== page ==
The University of Chicago issued a stay-at-home order Thursday, among other restrictions, in response to a "large cluster" of coronavirus cases at the school, particularly among undergraduate students.
University officials said tests in recent days detected more than 50 cases involving students, many of whom live in residence halls.
"We expect this number to increase," the school said in an alert.
These are the new mitigations in place:
- Students living in residence halls must observe a new stay-at-home period for seven days, beginning immediately and lasting through April 15
- All classes will be fully remote for at least seven days
- All on-campus dining will be on a takeout-only basis until further notice
- Any students who have recently attended a party or unmasked gathering are asked to be tested immediately for the coronavirus
- Students are urged to cooperate with the university's contact tracing team to limit any further spread of the virus
- Outdoor tends on campus will be closed for at least seven days
- Non-curricular in-person programming is suspended during the stay-at-home period
Many COVID-19 cases on the University of Chicago campus have been connected to one or more parties held at off-campus fraternities over the past week, school officials said.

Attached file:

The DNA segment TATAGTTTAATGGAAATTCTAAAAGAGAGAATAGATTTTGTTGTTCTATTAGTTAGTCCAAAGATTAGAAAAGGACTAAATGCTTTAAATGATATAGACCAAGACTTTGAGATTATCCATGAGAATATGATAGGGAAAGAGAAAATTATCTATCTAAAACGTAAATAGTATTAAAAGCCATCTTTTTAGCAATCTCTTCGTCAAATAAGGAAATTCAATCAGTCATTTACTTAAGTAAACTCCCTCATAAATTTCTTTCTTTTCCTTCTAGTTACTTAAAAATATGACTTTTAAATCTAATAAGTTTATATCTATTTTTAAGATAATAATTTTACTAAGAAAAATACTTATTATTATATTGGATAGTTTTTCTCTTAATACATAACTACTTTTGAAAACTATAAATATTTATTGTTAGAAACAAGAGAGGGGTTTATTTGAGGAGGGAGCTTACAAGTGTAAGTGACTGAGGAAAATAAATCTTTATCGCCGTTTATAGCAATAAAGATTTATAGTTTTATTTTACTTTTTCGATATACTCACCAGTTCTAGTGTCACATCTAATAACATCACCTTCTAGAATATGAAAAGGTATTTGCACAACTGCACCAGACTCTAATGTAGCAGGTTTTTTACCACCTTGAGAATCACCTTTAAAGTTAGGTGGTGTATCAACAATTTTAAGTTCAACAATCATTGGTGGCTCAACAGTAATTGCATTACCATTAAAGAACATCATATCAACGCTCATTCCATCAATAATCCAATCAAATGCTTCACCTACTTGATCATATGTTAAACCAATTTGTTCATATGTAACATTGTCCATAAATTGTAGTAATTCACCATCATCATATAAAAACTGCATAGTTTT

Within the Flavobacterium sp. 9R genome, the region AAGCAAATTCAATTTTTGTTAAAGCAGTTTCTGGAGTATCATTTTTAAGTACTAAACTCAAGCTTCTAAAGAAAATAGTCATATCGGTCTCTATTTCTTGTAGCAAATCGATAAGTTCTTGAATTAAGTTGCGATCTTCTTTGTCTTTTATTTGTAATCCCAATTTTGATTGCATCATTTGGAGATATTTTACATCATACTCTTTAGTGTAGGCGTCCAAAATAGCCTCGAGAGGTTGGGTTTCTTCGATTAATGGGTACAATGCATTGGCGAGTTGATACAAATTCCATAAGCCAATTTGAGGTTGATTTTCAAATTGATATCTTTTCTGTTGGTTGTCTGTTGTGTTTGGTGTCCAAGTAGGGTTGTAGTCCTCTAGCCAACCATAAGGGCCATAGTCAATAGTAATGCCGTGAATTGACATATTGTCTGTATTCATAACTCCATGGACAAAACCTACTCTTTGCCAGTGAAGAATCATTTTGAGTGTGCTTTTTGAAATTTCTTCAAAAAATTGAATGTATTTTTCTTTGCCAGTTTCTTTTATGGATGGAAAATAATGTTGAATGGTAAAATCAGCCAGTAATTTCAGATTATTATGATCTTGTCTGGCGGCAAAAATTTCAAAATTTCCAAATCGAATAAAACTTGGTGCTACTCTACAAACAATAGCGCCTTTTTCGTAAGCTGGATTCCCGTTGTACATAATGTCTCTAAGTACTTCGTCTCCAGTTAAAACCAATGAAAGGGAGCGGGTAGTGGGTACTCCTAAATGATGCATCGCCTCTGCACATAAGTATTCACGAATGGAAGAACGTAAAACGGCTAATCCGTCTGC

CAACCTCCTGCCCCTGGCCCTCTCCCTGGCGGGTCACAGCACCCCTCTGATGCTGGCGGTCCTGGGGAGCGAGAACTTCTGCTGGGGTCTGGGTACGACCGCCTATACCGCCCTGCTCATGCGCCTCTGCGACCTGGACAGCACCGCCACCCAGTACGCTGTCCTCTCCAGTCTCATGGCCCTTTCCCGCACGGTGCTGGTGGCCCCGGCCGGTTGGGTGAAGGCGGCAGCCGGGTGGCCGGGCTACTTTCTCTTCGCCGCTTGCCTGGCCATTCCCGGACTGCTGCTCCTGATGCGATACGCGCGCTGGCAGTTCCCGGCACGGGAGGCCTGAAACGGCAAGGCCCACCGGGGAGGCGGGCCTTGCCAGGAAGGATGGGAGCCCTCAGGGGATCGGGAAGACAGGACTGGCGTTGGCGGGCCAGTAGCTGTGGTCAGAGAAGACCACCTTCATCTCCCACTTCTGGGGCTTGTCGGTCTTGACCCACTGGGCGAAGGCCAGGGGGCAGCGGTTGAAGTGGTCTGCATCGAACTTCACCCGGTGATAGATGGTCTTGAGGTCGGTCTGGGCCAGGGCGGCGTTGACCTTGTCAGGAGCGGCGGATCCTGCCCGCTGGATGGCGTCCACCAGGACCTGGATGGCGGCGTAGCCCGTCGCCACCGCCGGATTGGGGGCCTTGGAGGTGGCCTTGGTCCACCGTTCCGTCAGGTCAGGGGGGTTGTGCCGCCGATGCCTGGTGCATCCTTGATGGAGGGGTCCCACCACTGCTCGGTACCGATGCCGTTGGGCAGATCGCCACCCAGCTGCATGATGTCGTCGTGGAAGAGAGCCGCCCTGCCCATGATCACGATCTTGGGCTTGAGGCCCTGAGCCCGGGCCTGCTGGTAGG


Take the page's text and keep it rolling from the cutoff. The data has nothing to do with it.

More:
According to a notice from the school, health officials are particularly concerned with the spread of the B.1.1.7 coronavirus variant, which is a more contagious variant that emerged out of the U.K. but has been spreading across Chicago.
"Unfortunately, this is the largest cluster of cases to reach our campus community since the academic year began," the school said.
Cook County health officials warned Wednesday that if the current trend of rising coronavirus metrics continues, the county "will not hesitate to tighten restrictions."
Dr. Rachel Rubin, co-lead of the Cook County Department of Public Health, said she "is extremely concerned with the rise in new cases and increase in the positivity rate of COVID-19 in suburban Cook, and throughout the state of Illinois" and urged people to gather outside rather than inside.
"We are considering tightening up the required mitigations again if the trend continues, but we're not taking such actions now, not yet," she said.
As of Wednesday, Cook County Health officials said seven suburban communities had seen a more than 200% increase in the last two weeks. Those communities included Glencoe, Northridge, Riverside, Robbins, Harvey Lynwood and Berkeley.
As of Saturday, both the city of Chicago and Cook County have each recently seen more than 600 new daily cases, Rubin said. Just a few weeks prior, Rubin said approximately 250 cases were reported each day.